An emergency fund isn’t just a repository of cash to dip into when the tires wear out. Emergency dollars can actually be critical to your investment strategy.
An emergency fund isn’t just a repository of cash you can dip into when the tires wear out or the dishwasher breaks down. Those emergency dollars may actually be critical to your overall investing strategy.
For example, let’s look at two different investors.
Polly Prepared: Spent a few years building an emergency fund, tucking the money away in a savings account and some short-term fixed-income securities.
Ivan Impromptu: Has pretty much all his available assets and money tied up in bonds with long-dated maturities and in the stock market.
When a fierce autumn storm blows through town, both investors suffer major damage to their vehicles from falling branches. The bill for each, even after insurance, is around $1,000.
Polly uses this as an occasion to dip into her emergency money, which is now literally a “rainy day” fund, to pay the repair bill. Her investments remain untouched. They can keep working to meet her eventual goals, which may now include buying a new car without a damage history.
Because Ivan lacks an emergency fund, he faces the choice of selling some stock shares at a loss—it was a tough month for the market—or using his credit card to pay for the damage to his car. Neither choice is particularly palatable. Although credit cards can provide a short-term fix, they can’t sustain an investor in the long term without potential financial damage. And, of course, selling stocks at a loss could hurt Ivan’s chances of reaching his long-term financial goals.
“The last thing you want is to invest in the markets and have to dip into your investment portfolio at a loss,” said Robert Siuty, senior financial consultant at TD Ameritrade. “If your investment portfolio drops and you don’t have an emergency fund, you might panic, capitulate, and sell at the worst possible time.”
The lesson? Keeping emergency funds grouped with your long-term investments in the market can throw a wrench into your investment goals.
Now that it’s clear why setting up a separate emergency fund can be critical from an investment standpoint, what are the dos and don’ts of getting started, how much is needed, and how can someone with debt and long-term expenses even find the money for an emergency fund in the first place?
It all starts with budgeting. Figure out your monthly expenses, every one of them, and determine which expenses can’t be avoided. An emergency fund generally covers the following types of outlays:
“Balance out committed expenses versus stuff that’s more discretionary, like going out for dinners and lunches and taking vacations,” Siuty said. “That’s stuff you can cut down on if you need to. When I meet with clients, one of the first things I always ask is if they have an emergency fund. It’s what you want to tackle first.”
Where should emergency money be stowed? It can be cash and savings that are easily accessed—think CDs, money market funds, or short-term fixed-income investments at a brokerage. A savings account won’t earn much interest, but it can be one of the safer places to put money. On the other hand, a short-term bond fund, while somewhat less predictable and safe than savings, might offer a better chance of making some compound interest on the original investment. Compound power can grow with time because the money earned in interest begins earning interest as well.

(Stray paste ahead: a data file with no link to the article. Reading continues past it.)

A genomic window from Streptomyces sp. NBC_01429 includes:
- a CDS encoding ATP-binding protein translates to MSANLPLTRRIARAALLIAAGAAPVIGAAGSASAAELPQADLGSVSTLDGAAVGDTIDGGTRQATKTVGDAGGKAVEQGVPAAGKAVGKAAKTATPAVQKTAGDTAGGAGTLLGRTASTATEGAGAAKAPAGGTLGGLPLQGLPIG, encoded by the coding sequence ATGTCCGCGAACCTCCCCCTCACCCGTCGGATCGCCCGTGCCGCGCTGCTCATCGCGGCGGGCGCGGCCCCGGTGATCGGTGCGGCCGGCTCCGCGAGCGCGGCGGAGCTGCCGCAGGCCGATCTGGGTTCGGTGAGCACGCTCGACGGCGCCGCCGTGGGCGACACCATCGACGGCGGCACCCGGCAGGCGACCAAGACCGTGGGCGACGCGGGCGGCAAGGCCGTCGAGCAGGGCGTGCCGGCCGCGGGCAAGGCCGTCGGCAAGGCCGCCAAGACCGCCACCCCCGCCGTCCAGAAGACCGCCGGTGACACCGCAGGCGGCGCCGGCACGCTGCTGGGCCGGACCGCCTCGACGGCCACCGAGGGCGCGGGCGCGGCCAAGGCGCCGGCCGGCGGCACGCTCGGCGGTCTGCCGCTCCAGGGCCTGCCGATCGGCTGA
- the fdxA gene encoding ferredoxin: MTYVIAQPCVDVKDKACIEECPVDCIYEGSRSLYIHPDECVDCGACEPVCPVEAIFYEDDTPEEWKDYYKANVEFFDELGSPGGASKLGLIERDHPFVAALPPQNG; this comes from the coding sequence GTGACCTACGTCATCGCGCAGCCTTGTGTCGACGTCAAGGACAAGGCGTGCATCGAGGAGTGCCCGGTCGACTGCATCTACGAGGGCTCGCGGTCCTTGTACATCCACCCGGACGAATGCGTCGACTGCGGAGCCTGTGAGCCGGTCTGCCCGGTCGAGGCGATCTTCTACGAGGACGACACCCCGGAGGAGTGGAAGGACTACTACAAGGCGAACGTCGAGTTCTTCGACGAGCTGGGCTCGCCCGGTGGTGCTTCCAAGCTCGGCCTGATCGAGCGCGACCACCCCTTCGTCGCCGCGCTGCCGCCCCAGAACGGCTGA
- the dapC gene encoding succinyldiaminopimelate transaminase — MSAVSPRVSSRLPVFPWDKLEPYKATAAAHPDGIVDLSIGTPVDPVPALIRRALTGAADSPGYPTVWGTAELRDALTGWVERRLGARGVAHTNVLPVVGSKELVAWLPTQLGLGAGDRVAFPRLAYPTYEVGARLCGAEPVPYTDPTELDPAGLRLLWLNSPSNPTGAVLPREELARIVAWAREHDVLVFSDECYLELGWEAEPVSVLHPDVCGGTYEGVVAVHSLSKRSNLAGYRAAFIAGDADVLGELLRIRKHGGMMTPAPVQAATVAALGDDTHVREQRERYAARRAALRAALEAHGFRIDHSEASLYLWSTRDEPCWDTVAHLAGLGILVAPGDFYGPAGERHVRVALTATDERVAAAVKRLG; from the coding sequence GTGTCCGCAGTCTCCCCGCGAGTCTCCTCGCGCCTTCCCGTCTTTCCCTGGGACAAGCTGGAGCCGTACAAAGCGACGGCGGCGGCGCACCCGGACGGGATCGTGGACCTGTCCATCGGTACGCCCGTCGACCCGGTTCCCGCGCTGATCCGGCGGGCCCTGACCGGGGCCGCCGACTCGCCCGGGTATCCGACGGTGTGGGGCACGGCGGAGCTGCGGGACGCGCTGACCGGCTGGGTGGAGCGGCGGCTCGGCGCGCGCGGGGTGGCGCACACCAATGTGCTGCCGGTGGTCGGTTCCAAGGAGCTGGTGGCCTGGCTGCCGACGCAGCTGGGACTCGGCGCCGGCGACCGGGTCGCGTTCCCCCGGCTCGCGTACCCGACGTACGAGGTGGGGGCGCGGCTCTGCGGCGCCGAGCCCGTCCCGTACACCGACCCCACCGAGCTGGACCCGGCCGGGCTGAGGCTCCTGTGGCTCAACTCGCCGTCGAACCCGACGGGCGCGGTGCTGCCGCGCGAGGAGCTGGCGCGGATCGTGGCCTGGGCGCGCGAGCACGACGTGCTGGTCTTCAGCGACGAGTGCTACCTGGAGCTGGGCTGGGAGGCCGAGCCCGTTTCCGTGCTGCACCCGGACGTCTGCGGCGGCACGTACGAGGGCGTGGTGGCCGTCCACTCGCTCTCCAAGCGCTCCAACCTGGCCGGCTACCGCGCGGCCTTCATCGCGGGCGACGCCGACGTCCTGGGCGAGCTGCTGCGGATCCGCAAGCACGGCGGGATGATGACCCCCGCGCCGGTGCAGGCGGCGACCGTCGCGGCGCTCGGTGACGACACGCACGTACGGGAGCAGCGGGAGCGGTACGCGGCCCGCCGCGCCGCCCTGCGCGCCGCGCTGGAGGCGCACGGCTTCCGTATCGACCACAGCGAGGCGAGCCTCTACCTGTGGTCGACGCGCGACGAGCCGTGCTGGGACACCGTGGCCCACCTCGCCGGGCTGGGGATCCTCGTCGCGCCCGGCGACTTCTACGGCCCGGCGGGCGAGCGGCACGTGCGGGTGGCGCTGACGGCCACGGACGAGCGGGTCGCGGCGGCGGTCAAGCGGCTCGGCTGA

Some investors set up a separate bank account specifically for emergency funds. Others keep emergency cash as part of their brokerage accounts but sliced to the side, so to speak, so it doesn’t get mixed up with funds slated for longer-term goals like retirement.
So once investors find ways to save, how much should they devote to that emergency stash?
“The general rule for emergency savings is three to six months’ worth of expenses, but that’s not set in stone,” Siuty said. “It depends on personal lifestyle, career, and income. If income is a little more stable, maybe they can stick to something shorter. But if the situation is unstable or if they’re in a profession where maybe there’s risk of attrition, then they may want to have a longer type of fund set up.”
What about other important priorities, like paying off college debt, saving for a down payment on a house, and building education and retirement savings? Again, all that is important, but having emergency cash is the key short-term priority, because without it, longer-term goals could get dinged. And remember, there’s good debt and bad debt. Mortgages are considered good debt because they can help build long-term wealth. Bad debt would be credit card and other high-interest revolving debt, which young investors should try to avoid by limiting expenses.
Siuty advises clients to put their goals into short-term, intermediate-term, and long-term buckets. The short-term budget includes emergency savings. Intermediate goals may include buying a house and paying for college. A critical long-term goal is retirement. But the longer-term buckets can spring a leak if emergencies aren’t covered by short-term funds.
“You want to set up an emergency fund and have it in place sooner rather than later, because things happen that can throw a wrench into your long-term plans,” Siuty warned.
Dan Rosenberg is not a representative of TD Ameritrade, Inc. The material, views, and opinions expressed in this article are solely those of the author and may not be reflective of those held by TD Ameritrade, Inc.
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